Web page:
2014 Calvin Awards: Best Album

By Kim Hollis

February 10, 2014

Did they make this album in prison?

Sometimes, BOP staffers do more than just watch movies. We like other stuff, too, including books, video games, TV and… music. Since we’re a fairly eclectic bunch, our choices in the Best Album category always wind up being a fascinating mix.

Our favorite album of 2013 belongs to Arcade Fire, who previously won for their album Neon Bible (and had a fifth place finish for Suburbs). A two-disc album that enables the band to embrace two distinctly different atmospheric sounds, Reflektor packs a punch. Like their previous work, it crams plenty of big ideas into cleverly crafted lyrics, all while expanding their sound to a different level. We realize they can be a love them or hate them sort of band, but you have to admit that no matter what you think of them, they consistently evoke feelings.

Just missing the top spot is The National for their outstanding Trouble Will Find Me. They were previous winners for High Violet. This album shows their continued development, with Matt Berninger’s rich baritone growing in depth and unusual syncopations keeping the listener on their toes. It’s an album that seems to have them contemplating where they might go next, which is a question all fans certainly echo.

It’s always a good year when David Bowie releases a new album, and thankfully The Next Day did not disappoint whatsoever. From the moment he announced the album simultaneously with the release of the first single “Where Are We Now?”, we were giddy about the potential for greatness. Admittedly, the album is somewhat cryptic and strange, but it wouldn’t really be Bowie if it were straightforward. This album is a thrill.

Daft Punk has defined and redefined dance music, and they continue their domination of the genre with Random Access Memories, a dazzling, rewarding album that features aspects of disco, jazz fusion, prog rock and concept albums. It might be confounding for some, but that’s part of what makes Daft Punk who they are.

Heartthrob is Tegan and Sara’s most accessible album to date, with almost every song having a polished radio-ready feel. The siblings are in their 30s now, and their growth and maturity is on display. The album’s glossy veneer allows an atmosphere of heartbreak and regret to sneak up on the listener, making it even more rewarding on repeated listens.


Yet another past winner shows up in our top ten; this time it’s Neko Case, who previously won for Middle Cyclone and now takes sixth place for The Worse Things Get, the Harder I Fight, the Harder I Fight, the More I Love You. More than just rivaling Fiona Apple for longest album title in recent memory, Case’s latest work features rich textures and gorgeous, robust vocals in a lyrically complex package.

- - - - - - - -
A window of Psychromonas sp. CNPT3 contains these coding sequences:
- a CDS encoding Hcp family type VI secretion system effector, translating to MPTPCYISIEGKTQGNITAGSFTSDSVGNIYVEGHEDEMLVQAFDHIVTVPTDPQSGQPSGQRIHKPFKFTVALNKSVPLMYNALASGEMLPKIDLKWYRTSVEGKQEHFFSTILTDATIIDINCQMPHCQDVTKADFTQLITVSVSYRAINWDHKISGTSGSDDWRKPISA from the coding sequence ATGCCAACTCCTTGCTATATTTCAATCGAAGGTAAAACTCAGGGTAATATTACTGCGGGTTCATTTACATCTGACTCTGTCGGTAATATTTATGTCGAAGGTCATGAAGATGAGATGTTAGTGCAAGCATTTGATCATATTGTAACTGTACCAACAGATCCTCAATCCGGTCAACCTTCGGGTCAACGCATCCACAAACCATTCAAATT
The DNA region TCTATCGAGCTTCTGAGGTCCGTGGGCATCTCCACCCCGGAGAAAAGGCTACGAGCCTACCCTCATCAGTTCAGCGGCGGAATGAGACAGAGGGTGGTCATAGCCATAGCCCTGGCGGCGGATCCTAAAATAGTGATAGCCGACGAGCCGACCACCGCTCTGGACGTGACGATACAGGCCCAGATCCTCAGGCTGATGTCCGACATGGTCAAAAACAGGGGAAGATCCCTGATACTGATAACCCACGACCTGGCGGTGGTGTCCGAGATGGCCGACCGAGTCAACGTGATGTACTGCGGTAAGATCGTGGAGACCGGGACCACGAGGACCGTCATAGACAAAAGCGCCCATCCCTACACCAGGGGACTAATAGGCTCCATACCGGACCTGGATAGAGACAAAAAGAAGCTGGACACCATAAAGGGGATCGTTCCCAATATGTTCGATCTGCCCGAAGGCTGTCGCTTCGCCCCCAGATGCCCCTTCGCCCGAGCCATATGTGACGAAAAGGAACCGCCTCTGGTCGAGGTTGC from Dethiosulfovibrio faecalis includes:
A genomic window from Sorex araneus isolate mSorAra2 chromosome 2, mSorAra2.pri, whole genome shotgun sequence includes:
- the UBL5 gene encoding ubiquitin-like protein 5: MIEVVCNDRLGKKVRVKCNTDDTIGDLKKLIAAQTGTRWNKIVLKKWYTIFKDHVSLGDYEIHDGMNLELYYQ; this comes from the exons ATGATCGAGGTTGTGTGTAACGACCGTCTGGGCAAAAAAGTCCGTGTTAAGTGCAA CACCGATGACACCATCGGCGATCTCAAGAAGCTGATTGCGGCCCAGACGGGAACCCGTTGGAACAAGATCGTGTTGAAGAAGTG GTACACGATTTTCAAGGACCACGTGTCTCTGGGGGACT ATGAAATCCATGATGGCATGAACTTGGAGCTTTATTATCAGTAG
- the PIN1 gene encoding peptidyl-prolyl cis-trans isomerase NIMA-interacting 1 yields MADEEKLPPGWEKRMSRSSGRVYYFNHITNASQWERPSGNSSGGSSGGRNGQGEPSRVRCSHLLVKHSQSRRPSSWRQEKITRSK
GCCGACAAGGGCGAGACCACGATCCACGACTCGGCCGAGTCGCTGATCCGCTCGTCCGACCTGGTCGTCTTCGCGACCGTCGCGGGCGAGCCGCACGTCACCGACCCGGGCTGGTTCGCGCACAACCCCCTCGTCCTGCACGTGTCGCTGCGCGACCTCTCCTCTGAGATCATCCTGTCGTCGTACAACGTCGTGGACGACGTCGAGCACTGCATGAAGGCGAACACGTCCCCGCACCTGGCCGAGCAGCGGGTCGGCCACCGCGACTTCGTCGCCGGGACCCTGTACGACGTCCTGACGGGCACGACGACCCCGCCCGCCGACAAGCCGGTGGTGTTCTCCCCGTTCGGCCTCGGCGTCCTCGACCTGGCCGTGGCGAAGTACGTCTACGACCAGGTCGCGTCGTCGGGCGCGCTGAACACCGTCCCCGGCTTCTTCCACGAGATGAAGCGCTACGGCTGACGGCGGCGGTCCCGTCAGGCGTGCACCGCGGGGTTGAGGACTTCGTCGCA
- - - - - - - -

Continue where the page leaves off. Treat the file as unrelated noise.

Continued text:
A trio of sisters are at the center of Haim, whose Days Are Gone caught our attention upon its release in September. With infectious hooks and admittedly slick production values, these rockers are reminiscent of Pat Benatar in her heyday but updated enough that they don’t feel like complete throwbacks.

Regardless of what you think of Kanye West as a person, it’s impossible to deny that he outdoes himself with almost every new album release. Yeezus is no exception, and is probably the critical darling of 2013. Our voters agreed, landing the album at #8 in our voting. It’s an edgy if self-centered piece of work, easily his loudest album. Kanye is a performer who begs the listener to examine the depths of his soul.

If you’re looking for straight up great rock ‘n’ roll, Queens of the Stone Age’s Like Clockwork fits the bill. It’s a dark album that ponders mortality and carnality, all while seducing the listener with its darkness and crunching beats.

Finally in tenth place are Savages, who became the “it band” at SXSW in 2013 and found their album Silence Yourself receiving critical acclaim. It could be classified as rock, too, but they’re smushing together an amalgamation of genres to create a singular sound that made listeners take note.

Just missing the cut this year were such albums as Chvrches’ The Bones of What You Believe, AM by the Arctic Monkeys and The Neighborhood’s I Love You.

2014 Calvin Awards
Calvins Intro
Best Actor
Best Actress
Best Album
Best Cast
Best Character
Best Director
Best Overlooked Film
Best Picture
Best Scene
Best Screenplay
Best Supporting Actor
Best Supporting Actress
Best TV Show
Best Use of Music
Best Videogame
Breakthrough Performance
Worst Performance
Worst Picture

Top 10
Position Artist Album Total Points
1 Arcade Fire Reflektor 48
2 The National Trouble Will Find Me 47
3 David Bowie The Next Day 43
4 Daft Punk Random Access Memories 35
5 Tegan and Sara Heartthrob 32
6 Neko Case The Worse Things Get... 31
7 Haim Days Are Gone 27
8 Kanye West Yeezus 26
9 Queens of the Stone Age Like Clockwork 25
10 Savages Silence Yourself 21



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